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Slavery Museums And Sightings That Exists Around The World

By Chinelo Eze
09 October 2022   |   8:00 am
The Queen’s passing undoubtedly had a colonial undertone for some regions of the world, particularly in Africa, where her influence still loomed large. As Nigeria celebrates its 62nd independence from British rule this month, memories of slavery and colonialism are bound to fill the minds and hearts of Nigerians and many Africans alike. Here we…

The Brazilian Barracoon of Seriki Williams Abass

The Queen’s passing undoubtedly had a colonial undertone for some regions of the world, particularly in Africa, where her influence still loomed large.
As Nigeria celebrates its 62nd independence from British rule this month, memories of slavery and colonialism are bound to fill the minds and hearts of Nigerians and many Africans alike.
Here we have listed 5 museums that remind us of the dark period.

The Brazilian Barracoon of Seriki Williams Abass
The Seriki Faremi Slave Museum, situated in Badagry, is named after a man who was captured at 6 and shipped away to Brazil. Being a domestic slave and having to bear the names of his masters, Cenotaph, the name was later changed to Abbas and William, pieces of evidence from his past as a slave.

The Seriki Faremi Williams Abass slave museum is an important museum as the land belongs to a former slave who eventually settled in Badagry when he gained his freedom. It houses articles such as mirrors, plates, cups and more given by the white men in exchange for slaves since they could not trade with the African currency-cowrie.

Residency-Museum-Calabar

Residency-Museum-Calabar

Calabar Slave Museum
In Calabar is the Slave History Museum. Being an advantageous location, the slaves were moved to Calabar and then taken to the Esomba creeks where they are sailed away to a strange land. It has on display a Benin bronze that mirrors the blacks’ involvement and practice of selling their people into slavery; images as well as pieces of jewellery and swords that were given as gifts to traditional rulers by the white man. A pictorial display of moulded images showing the life of the slave on another land, like working on the fields after being sailed away into another land, the continuation of their cultural practices, as well as a white man carrying out branding on slaves to show ownership.

A-ship-filled-with-ancestors-during-the-slave-trade-at-the-Slave-History-Museum-Calabar.-Photo-World-News-Group

A-ship-filled-with-ancestors-during-the-slave-trade-at-the-Slave-History-Museum-Calabar.-Photo-World-News-Group

Badagry
This location, because of its closeness to the Nigerian border, has some historical sightings of the slave trade era just like the places called “The Path of No Return” and the Mobee Family Museum According to history, the white hat Chief Sunbu Mobee exchanged many of his people for treasures with the Portuguese during the height of the trade in Badagry. Until his son assumed the Mobee monarch and outlawed the trade in 1886, this bleak reputation was associated with the family.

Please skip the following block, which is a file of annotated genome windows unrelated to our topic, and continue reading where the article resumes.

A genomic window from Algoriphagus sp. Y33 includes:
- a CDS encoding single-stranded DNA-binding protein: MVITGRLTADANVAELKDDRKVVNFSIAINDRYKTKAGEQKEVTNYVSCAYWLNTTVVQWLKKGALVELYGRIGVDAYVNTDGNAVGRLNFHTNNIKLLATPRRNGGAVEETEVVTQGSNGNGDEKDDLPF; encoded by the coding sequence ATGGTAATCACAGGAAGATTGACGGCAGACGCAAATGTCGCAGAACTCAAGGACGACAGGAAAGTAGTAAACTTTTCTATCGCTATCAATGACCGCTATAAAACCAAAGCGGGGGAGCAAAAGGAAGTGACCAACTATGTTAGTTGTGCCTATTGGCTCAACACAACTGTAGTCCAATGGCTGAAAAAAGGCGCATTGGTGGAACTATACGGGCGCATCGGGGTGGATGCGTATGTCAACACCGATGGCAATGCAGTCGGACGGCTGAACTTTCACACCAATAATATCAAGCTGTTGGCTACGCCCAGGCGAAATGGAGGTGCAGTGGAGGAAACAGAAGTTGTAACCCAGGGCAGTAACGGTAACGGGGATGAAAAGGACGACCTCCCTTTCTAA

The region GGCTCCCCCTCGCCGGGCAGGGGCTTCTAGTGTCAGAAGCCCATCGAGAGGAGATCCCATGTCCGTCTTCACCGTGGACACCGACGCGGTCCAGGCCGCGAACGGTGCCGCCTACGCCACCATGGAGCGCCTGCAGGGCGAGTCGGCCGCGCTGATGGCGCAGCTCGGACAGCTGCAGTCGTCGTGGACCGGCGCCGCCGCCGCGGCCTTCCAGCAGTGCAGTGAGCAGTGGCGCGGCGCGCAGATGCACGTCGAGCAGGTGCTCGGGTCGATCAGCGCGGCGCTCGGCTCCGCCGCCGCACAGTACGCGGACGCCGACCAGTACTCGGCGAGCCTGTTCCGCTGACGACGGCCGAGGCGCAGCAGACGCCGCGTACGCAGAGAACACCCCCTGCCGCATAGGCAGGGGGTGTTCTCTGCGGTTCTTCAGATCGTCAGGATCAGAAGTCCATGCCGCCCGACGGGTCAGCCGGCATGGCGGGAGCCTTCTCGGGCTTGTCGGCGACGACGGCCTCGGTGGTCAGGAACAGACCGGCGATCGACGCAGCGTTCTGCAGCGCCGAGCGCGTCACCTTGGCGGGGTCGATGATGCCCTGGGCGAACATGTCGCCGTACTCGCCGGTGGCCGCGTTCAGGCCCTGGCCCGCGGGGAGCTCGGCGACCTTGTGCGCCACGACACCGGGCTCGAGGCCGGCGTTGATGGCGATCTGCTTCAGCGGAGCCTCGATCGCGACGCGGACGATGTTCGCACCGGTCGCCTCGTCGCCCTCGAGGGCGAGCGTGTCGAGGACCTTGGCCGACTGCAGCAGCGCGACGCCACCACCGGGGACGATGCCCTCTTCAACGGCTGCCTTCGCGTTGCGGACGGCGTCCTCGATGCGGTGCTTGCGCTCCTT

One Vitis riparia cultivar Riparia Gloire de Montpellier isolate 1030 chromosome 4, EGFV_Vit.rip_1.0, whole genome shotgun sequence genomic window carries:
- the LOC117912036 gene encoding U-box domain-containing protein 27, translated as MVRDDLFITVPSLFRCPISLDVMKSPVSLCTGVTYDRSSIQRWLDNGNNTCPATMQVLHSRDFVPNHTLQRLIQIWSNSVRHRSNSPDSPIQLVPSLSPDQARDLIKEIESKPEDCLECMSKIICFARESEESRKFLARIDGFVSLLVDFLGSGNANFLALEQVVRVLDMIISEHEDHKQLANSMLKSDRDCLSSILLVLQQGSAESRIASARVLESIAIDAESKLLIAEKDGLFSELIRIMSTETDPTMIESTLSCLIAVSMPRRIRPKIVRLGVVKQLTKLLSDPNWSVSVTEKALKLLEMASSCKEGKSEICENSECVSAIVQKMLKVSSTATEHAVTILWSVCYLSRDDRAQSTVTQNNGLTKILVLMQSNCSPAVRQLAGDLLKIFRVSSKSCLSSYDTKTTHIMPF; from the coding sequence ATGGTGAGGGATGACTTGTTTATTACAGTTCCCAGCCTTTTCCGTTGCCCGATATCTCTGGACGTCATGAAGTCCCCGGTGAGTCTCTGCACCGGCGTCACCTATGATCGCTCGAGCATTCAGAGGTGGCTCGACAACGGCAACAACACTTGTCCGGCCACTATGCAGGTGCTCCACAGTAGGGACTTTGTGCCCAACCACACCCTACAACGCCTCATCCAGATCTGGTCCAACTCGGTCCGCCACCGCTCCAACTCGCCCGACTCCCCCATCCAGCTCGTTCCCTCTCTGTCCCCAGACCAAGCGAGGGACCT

Another is the Badagry African Slave Trade Heritage with heart-wrenching depictions that showed the plantation slaves who had their mouths gagged so that they eat nothing from the field.
The Mobee Family Slave Relics Museum houses several of the instruments used to capture and imprison slaves and artefacts from the family’s involvement in slavery. According to history, a huge cannon costs 800 slaves, and a bottle of gin costs 5 to 10 slaves. A pottery bowl costs 5–10 slaves, whereas a huge umbrella costs 40 slaves.

Nkyinkyim-Museum.-Photo-Osramba

Nkyinkyim-Museum.-Photo-Osramba

Nkyinkyi Museum
Walking through the Nkyinkyi Museum at Nuhalenya-Ada in Ghana will leave you in tears. The founders of the museum established this space to be more than just a repository for information about African origins and history. It is also said to be of personal and spiritual significance, because a tour here is a means of healing. These museums offer an opportunity to learn about Africa’s history of racial injustice and its ongoing legacy.

Stone Town, Zanzibar: East Africa Slave Trade Exhibition
It was one of the largest open slave marketplaces where Dhows were used to transport slaves across the Indian Ocean from the mainland.
Before the slaves were taken for auctioning, the slaves were confined in underground rooms at the Stone Town slave market. An Anglican cathedral currently stands where Zanzibar’s former slave market once stood. The poignant Slave Memorial serves as a reminder of the past, located just outside the cathedral grounds. The East Africa Slave Trade Exhibit includes several in-depth educational framed writings which remember the end of slavery and protect the memory of those who were sailed away and sold. The exhibition is summed up with former slave chambers, where they were held in appalling conditions before being sold on the journey of no return.